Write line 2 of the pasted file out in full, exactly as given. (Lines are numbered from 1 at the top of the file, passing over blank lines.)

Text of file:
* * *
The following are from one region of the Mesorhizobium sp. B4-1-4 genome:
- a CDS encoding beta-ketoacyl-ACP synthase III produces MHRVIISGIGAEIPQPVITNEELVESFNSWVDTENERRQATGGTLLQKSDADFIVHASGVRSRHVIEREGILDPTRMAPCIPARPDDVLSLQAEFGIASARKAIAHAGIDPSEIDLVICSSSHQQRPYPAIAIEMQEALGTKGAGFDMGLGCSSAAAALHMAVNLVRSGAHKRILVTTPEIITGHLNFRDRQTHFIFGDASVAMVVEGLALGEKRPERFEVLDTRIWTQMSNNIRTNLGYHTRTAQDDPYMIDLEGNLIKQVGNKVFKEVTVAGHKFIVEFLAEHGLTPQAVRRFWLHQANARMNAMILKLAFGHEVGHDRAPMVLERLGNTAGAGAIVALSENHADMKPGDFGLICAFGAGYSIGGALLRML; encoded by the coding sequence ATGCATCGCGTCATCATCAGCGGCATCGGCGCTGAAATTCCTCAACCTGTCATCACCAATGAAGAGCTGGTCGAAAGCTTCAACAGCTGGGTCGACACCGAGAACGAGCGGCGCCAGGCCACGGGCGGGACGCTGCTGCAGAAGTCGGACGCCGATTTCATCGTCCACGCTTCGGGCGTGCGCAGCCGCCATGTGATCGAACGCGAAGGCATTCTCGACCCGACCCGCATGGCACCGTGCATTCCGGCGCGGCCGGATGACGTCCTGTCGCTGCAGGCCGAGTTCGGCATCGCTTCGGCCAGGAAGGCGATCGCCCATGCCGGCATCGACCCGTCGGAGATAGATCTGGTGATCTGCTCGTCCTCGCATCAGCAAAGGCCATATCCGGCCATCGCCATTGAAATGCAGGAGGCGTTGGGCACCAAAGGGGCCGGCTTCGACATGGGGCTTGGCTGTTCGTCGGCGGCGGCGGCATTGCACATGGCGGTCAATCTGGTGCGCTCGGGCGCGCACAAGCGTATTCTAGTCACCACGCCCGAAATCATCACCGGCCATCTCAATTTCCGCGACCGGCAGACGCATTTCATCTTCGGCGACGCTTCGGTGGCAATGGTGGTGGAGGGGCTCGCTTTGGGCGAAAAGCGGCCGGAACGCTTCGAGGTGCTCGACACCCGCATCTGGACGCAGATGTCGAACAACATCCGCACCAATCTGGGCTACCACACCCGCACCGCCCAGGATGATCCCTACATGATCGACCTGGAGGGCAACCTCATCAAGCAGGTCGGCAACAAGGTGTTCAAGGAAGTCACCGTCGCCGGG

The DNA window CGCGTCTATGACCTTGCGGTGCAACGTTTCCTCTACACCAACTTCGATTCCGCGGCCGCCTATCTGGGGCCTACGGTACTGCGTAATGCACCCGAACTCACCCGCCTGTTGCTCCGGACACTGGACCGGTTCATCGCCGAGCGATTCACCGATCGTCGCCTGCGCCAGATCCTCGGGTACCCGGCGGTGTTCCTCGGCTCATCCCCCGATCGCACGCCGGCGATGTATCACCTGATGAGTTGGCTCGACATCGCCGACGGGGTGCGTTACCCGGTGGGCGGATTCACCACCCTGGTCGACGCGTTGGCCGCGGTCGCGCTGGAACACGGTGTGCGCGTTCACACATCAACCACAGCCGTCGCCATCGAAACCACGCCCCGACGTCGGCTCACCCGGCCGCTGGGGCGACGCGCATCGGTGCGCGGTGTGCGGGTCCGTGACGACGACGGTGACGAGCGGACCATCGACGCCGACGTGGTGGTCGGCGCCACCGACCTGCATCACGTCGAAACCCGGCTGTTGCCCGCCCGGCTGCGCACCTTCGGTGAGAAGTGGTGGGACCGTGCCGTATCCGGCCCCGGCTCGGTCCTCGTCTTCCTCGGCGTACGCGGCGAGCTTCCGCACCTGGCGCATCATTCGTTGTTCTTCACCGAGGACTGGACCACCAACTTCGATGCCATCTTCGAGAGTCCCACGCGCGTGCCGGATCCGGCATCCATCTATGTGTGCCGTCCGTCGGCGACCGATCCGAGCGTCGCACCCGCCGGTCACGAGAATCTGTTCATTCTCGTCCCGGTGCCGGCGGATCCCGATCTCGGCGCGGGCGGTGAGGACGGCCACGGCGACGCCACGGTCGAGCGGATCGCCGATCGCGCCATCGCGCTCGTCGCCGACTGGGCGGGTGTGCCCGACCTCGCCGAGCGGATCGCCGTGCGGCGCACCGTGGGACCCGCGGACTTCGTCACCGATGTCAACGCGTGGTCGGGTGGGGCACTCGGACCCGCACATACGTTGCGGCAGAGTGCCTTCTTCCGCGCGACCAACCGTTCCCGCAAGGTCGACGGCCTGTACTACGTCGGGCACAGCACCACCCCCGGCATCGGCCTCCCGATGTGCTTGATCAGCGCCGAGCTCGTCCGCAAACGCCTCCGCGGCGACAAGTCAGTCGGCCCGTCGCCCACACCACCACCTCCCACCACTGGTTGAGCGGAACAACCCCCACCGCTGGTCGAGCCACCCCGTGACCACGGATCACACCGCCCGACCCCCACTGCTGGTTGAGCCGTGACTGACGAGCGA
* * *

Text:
- a CDS encoding beta-ketoacyl-ACP synthase III produces MHRVIISGIGAEIPQPVITNEELVESFNSWVDTENERRQATGGTLLQKSDADFIVHASGVRSRHVIEREGILDPTRMAPCIPARPDDVLSLQAEFGIASARKAIAHAGIDPSEIDLVICSSSHQQRPYPAIAIEMQEALGTKGAGFDMGLGCSSAAAALHMAVNLVRSGAHKRILVTTPEIITGHLNFRDRQTHFIFGDASVAMVVEGLALGEKRPERFEVLDTRIWTQMSNNIRTNLGYHTRTAQDDPYMIDLEGNLIKQVGNKVFKEVTVAGHKFIVEFLAEHGLTPQAVRRFWLHQANARMNAMILKLAFGHEVGHDRAPMVLERLGNTAGAGAIVALSENHADMKPGDFGLICAFGAGYSIGGALLRML; encoded by the coding sequence ATGCATCGCGTCATCATCAGCGGCATCGGCGCTGAAATTCCTCAACCTGTCATCACCAATGAAGAGCTGGTCGAAAGCTTCAACAGCTGGGTCGACACCGAGAACGAGCGGCGCCAGGCCACGGGCGGGACGCTGCTGCAGAAGTCGGACGCCGATTTCATCGTCCACGCTTCGGGCGTGCGCAGCCGCCATGTGATCGAACGCGAAGGCATTCTCGACCCGACCCGCATGGCACCGTGCATTCCGGCGCGGCCGGATGACGTCCTGTCGCTGCAGGCCGAGTTCGGCATCGCTTCGGCCAGGAAGGCGATCGCCCATGCCGGCATCGACCCGTCGGAGATAGATCTGGTGATCTGCTCGTCCTCGCATCAGCAAAGGCCATATCCGGCCATCGCCATTGAAATGCAGGAGGCGTTGGGCACCAAAGGGGCCGGCTTCGACATGGGGCTTGGCTGTTCGTCGGCGGCGGCGGCATTGCACATGGCGGTCAATCTGGTGCGCTCGGGCGCGCACAAGCGTATTCTAGTCACCACGCCCGAAATCATCACCGGCCATCTCAATTTCCGCGACCGGCAGACGCATTTCATCTTCGGCGACGCTTCGGTGGCAATGGTGGTGGAGGGGCTCGCTTTGGGCGAAAAGCGGCCGGAACGCTTCGAGGTGCTCGACACCCGCATCTGGACGCAGATGTCGAACAACATCCGCACCAATCTGGGCTACCACACCCGCACCGCCCAGGATGATCCCTACATGATCGACCTGGAGGGCAACCTCATCAAGCAGGTCGGCAACAAGGTGTTCAAGGAAGTCACCGTCGCCGGG